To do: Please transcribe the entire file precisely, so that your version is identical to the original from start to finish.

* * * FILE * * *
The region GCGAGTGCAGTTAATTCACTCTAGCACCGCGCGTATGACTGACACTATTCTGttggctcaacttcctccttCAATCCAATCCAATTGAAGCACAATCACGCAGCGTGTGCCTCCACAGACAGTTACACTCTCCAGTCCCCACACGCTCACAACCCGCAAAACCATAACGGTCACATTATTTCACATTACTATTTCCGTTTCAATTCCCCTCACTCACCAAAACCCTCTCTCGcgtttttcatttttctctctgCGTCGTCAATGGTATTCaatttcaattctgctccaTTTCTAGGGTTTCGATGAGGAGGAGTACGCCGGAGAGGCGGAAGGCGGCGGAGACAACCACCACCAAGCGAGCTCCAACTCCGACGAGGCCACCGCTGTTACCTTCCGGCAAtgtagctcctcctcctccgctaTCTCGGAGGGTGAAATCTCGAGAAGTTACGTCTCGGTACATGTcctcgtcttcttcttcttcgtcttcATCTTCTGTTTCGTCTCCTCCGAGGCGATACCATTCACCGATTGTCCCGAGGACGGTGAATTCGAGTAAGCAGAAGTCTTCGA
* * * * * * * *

The region GCGAGTGCAGTTAATTCACTCTAGCACCGCGCGTATGACTGACACTATTCTGttggctcaacttcctccttCAATCCAATCCAATTGAAGCACAATCACGCAGCGTGTGCCTCCACAGACAGTTACACTCTCCAGTCCCCACACGCTCACAACCCGCAAAACCATAACGGTCACATTATTTCACATTACTATTTCCGTTTCAATTCCCCTCACTCACCAAAACCCTCTCTCGcgtttttcatttttctctctgCGTCGTCAATGGTATTCaatttcaattctgctccaTTTCTAGGGTTTCGATGAGGAGGAGTACGCCGGAGAGGCGGAAGGCGGCGGAGACAACCACCACCAAGCGAGCTCCAACTCCGACGAGGCCACCGCTGTTACCTTCCGGCAAtgtagctcctcctcctccgctaTCTCGGAGGGTGAAATCTCGAGAAGTTACGTCTCGGTACATGTcctcgtcttcttcttcttcgtcttcATCTTCTGTTTCGTCTCCTCCGAGGCGATACCATTCACCGATTGTCCCGAGGACGGTGAATTCGAGTAAGCAGAAGTCTTCGA